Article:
A good host, after all, never rests on their laurels. They want feedback on what worked and what didn’t. That way, they can throw an even better fair next time.
Parsing out answers to all these questions can be a time-intensive, laborious process.
Recruiters have to look through paper resumes to harvest contact information and credentials. They may need to manually enter promising candidates’ information into an applicant tracking system. Career fair hosts have to send out feedback surveys and hope for a high response rate from busy candidates and recruiters.
Virtual career fairs, by contrast, offer instant information for hosts, recruiters, and candidates to act on.
Recruiters can use keyword screening to sort through resume submissions for qualified candidates. They have immediate access to contact information for all candidates who passed through their booth. So if they need to, they can reach out quickly.
All interactions at the fair are immediately capturable as digital data. Companies can run reports and gather instant insights. This digital data also helps them get candidates into their applicant tracking system quickly.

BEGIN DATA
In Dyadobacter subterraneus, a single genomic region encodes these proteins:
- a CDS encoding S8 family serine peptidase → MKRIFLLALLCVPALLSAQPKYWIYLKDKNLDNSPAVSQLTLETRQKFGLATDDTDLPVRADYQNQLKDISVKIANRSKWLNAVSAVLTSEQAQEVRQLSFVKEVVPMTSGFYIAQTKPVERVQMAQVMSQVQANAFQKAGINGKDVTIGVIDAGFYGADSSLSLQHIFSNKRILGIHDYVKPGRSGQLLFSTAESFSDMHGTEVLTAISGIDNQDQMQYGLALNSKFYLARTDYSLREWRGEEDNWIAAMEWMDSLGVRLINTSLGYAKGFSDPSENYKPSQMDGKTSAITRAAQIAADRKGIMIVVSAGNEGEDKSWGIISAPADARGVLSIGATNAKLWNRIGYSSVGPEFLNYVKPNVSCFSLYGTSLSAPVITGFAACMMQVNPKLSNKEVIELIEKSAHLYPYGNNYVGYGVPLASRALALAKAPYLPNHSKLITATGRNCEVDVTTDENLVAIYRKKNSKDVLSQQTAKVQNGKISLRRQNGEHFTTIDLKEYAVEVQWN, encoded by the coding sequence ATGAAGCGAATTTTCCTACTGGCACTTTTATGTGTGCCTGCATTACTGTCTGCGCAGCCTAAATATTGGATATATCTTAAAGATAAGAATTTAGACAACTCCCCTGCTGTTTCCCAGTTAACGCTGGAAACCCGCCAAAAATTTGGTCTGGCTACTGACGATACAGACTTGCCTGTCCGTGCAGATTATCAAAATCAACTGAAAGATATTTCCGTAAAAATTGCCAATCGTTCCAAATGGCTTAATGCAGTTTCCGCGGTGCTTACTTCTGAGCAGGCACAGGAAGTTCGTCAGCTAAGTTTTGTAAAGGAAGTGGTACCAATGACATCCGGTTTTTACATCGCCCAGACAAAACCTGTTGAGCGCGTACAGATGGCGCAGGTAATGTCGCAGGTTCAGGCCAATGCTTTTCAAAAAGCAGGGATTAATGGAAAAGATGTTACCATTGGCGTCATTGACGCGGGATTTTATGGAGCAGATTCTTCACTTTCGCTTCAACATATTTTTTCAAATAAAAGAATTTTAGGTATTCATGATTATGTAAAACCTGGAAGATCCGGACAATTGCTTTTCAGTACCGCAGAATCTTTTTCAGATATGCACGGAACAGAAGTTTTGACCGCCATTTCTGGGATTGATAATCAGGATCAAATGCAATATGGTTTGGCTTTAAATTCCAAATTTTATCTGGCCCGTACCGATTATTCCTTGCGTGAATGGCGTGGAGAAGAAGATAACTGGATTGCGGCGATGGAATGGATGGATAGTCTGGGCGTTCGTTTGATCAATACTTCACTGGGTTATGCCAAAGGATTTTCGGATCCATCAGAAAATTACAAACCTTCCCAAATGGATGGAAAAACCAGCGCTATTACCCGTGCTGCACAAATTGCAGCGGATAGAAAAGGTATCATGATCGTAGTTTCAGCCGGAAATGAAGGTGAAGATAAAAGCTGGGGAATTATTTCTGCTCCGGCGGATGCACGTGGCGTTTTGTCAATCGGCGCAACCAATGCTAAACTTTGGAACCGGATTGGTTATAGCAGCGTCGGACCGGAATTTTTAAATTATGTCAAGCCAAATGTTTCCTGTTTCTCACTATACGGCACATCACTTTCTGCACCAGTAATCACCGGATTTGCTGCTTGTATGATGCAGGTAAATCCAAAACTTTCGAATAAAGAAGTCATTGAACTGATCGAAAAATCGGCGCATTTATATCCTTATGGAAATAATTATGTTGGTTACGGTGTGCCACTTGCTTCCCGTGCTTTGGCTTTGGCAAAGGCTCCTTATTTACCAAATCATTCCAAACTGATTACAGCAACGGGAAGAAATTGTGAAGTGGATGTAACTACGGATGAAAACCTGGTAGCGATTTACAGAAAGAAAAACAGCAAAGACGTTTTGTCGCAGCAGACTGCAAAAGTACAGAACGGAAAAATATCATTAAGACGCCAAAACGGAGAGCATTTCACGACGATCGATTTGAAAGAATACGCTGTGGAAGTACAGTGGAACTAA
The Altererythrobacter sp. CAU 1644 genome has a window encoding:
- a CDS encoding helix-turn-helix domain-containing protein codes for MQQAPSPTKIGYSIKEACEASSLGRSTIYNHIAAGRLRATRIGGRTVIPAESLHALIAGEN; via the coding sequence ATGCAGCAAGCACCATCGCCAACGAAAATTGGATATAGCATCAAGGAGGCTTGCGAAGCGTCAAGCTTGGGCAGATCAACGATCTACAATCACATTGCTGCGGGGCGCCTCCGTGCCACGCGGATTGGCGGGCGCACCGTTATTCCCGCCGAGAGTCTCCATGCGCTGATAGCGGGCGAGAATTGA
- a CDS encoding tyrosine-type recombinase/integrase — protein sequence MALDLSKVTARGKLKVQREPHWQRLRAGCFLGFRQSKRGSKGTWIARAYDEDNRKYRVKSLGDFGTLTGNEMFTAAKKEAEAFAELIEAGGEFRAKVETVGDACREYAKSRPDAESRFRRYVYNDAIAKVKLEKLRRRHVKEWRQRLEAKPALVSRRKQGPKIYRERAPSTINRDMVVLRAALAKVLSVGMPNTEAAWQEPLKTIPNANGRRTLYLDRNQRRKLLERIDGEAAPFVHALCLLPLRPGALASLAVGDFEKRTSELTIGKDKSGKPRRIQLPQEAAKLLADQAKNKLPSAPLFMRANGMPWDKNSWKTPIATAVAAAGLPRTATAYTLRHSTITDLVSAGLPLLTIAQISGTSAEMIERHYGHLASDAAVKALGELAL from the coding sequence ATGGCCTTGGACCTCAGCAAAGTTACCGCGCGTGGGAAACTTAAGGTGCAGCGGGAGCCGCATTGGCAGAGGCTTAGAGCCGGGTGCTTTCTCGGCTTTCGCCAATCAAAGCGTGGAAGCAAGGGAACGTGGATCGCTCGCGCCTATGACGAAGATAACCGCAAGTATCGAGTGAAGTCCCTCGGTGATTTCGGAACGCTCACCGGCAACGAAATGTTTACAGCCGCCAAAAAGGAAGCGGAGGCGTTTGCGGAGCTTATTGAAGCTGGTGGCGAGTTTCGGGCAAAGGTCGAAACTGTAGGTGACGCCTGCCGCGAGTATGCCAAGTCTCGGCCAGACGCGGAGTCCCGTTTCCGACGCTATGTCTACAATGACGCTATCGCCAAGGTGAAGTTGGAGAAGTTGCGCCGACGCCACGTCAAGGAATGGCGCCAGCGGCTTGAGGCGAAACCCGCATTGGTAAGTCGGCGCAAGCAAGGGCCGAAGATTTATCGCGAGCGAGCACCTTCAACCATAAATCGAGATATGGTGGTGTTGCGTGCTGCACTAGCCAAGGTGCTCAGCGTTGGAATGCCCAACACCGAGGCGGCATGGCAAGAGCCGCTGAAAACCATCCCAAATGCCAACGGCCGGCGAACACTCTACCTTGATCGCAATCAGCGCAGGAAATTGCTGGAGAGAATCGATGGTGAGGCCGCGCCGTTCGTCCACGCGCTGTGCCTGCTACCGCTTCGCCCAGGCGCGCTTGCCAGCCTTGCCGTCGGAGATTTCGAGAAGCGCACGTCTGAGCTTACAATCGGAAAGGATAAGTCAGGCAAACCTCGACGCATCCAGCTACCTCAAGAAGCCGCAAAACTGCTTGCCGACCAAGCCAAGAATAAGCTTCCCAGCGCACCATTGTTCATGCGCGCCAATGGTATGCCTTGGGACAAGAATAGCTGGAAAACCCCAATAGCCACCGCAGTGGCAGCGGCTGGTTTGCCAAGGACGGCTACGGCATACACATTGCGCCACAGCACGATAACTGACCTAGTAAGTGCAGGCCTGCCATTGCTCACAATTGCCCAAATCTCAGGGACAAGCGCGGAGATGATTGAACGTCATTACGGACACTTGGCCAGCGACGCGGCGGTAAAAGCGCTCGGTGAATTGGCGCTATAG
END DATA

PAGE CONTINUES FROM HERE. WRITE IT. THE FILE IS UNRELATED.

Hosts, too, can gather information instantly with virtual events. No more harassing attendants with feedback emails or asking for comment cards.
Instead, gather feedback instantly during or right after the event. This feedback comes from when candidates and companies are still focused on the fair.
Downsides to Consider—And What to Do About Them
Are there downsides to moving your career fair online?
The answer definitely can be yes. But hosts can apply best practices to minimize these downsides and get the most out of the virtual model.
If you’ve held off on holding a virtual job fair in the past, you’ve probably thought about their potential downsides. Let’s look at what those downsides are, and how to mitigate them
Lack of Technical Know-How
Just like in-person career fairs, virtual career fairs require planning and infrastructure. Applicant registration, virtual booths, keynote events–setting up any of these requires technology and know-how.
The good news? There are already virtual career fair platforms you can rely on to manage your event.
A good career fair platform strives to be as intuitive as possible. Intuitive design minimizes the need for pre-fair platform training.
But you can still use your registration process to help your participants navigate the event. Just send them email instructions or a video tutorial beforehand.